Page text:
The backstory to Skeleton Crew is that four centuries earlier, the giant Krakun race came to the primitive planet of Gerootec and offered to hire thousands of the over-populated Geroo as their starship crews. The Geroo who went into space (and their descendants) would never see Gerootec again, but they would live in luxury compared to the backward conditions on their homeworld.
DISCLAIMER: I have a story in here. Way deep down in the sloth section.
This a collection of dark and often adult tales (or tails, if you pre-fur) that explore the Seven Deadly Sins of Christian fame: pride, greed, lust, envy, gluttony, wrath, and sloth. Trouble makers all, to be sure. It's a rich field of study has reveled countless bumper crops of stories (true and fictional) and offers a handy umbrella to pull together the best of the worst of us storytellers.
Even Dr. Who has a Seven Deadly Sins themed anthology out there.
Still, for all the familiar ground these most famous of sins represent, this was an ambitious collection.
Overall, the anthology itself felt a little rushed. Not the stories themselves, mind you. I don't think there were any clunkers here. There were a few stories, however, that left me wondering what they were saying about their selected sin. Each story feels like it got the right amount of editorial attention.
My quibble is of a Macro sort. Seven Deadly Sins: Furry Confessions called for a sharper editorial eye then I think it got. Too often, very similar themes and acts follow too closely in one story to the next. That's bound to happen in the close quarters of the pages between a book cover.
And, I have to admit, part of my kvetch, might be my fault. I read all the interludes first. They knocked my socks off and I skipped every story to get to the mystery tormenting our hosts. As a result, I'm complaining about the holes in a magic show when I went out of my way to see how the tricks were set up before watching the magicians perform.
So, take my quibble with a few grams of a salt lick. THP is a new publisher and they've made quite a commitment to themed anthologies. I feel they are going to get better with each one. I know I'm looking forward to being there to watch them grow.
Presenting my story thoughts in the order that they appeared, with the interludes excluded and withheld to the end.
You might think, on first glance, that you might not enjoy this 1987 book due to its similarity to Richard Adam's 1972 classic, Watership Down. That's why it sat on my shelf for almost a decade collecting dust, until recently when I felt the need to dip into some more children's literature.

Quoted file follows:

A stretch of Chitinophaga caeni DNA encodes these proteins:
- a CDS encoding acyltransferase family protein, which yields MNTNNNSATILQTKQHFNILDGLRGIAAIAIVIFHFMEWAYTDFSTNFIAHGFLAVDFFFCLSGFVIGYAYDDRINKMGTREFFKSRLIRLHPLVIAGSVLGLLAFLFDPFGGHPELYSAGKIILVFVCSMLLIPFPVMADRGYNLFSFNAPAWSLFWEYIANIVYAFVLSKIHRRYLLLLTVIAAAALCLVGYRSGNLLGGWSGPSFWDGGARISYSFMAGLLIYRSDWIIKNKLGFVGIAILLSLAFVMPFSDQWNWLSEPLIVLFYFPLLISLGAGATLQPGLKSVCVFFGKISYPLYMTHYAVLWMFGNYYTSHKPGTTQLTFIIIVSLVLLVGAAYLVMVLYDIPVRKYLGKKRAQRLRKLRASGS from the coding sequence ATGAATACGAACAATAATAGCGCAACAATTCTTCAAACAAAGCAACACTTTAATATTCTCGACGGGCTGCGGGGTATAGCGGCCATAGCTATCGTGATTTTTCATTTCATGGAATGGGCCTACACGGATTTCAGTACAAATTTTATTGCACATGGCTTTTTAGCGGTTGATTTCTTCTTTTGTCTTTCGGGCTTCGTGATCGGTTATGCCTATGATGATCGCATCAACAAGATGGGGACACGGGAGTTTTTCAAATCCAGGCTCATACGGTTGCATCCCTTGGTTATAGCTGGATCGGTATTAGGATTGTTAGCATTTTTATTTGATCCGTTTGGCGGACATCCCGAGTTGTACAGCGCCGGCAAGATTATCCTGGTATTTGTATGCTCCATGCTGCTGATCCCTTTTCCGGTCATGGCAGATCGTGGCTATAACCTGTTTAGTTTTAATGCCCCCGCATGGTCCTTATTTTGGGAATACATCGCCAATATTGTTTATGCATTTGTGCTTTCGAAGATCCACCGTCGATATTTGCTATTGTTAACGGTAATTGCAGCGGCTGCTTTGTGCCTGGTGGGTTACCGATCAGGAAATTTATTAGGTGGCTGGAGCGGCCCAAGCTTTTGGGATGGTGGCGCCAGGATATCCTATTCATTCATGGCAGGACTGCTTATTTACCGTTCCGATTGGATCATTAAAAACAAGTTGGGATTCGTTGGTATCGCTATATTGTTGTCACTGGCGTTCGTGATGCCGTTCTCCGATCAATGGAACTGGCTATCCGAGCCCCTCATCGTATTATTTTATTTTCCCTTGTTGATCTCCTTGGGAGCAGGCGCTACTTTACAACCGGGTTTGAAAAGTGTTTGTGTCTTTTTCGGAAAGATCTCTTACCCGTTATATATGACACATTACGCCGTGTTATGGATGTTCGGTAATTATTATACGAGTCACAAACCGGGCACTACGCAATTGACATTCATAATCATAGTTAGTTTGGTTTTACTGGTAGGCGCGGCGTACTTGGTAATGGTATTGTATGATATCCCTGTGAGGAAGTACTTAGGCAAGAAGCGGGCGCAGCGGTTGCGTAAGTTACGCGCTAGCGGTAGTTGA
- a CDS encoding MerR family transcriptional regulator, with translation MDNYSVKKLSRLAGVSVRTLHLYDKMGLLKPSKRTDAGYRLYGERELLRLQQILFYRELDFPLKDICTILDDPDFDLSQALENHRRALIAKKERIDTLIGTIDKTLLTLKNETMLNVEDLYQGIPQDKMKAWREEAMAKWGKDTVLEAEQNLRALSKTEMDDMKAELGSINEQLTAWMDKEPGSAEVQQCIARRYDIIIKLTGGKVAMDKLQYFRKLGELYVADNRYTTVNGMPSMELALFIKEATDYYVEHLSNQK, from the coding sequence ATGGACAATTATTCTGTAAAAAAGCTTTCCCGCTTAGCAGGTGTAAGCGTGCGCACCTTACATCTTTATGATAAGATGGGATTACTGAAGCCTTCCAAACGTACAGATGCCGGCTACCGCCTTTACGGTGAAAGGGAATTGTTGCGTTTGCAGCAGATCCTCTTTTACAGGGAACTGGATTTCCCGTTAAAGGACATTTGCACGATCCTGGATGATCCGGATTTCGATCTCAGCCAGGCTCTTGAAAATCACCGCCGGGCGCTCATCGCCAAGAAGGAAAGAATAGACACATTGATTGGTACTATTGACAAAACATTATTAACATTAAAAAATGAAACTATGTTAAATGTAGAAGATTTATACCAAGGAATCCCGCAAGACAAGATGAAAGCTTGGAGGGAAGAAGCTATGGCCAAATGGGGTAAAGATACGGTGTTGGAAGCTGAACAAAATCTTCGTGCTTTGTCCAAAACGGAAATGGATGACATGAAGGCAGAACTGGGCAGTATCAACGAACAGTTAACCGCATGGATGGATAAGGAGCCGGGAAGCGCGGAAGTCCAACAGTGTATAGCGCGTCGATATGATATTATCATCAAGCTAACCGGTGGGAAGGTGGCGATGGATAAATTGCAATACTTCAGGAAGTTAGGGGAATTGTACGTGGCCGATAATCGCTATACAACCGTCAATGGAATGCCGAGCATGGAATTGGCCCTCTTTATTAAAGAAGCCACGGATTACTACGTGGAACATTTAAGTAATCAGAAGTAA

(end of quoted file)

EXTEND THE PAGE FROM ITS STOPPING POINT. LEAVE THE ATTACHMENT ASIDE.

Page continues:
The barebones plot has a group of small, harmless animals, displaced from their homes by man. A group of survivors venture out into the unknown (and very British) countryside with a Moses-like leader. There are trials and tribulations, including a conflict with their own kind, and eventually they find the promised land where they can live in peace... at least for a few generations.
In the days before mobile phones and the Internet, people would have to have conversations with their pets to keep themselves from going insane. That's how it is with the Monroes, a nuclear family with two young children, two careers, and two pets: a cat (Chester) and a dog (Harold).
And every day, when the family members head out of the house, they leave their pets unsupervised to indulge in their vices. Chester reads horror stories; Harold daydreams about food. Life is perfect.
Until the day the Monroes go to a Dracula film, and come home with a little fluffy bundle of a rabbit in a shoebox full of dirt.
They called Marvin a chicken. And he was. (But only 5%.) He also plays the piano.
In the far-flung, space-traveling future, genetic manipulation has created a small subculture of modified humans that aren't exactly well-respected, but people will at least have sex with them and pay for the privilege. Marvin is pilot of the Pussy Pod, a small ship that safely transports people to and from the Henhouse, a brothel that sits just outside the limits of a space station's jurisdiction.
Legion Printing, May 2012, 78 pages. Available in eBook from Amazon.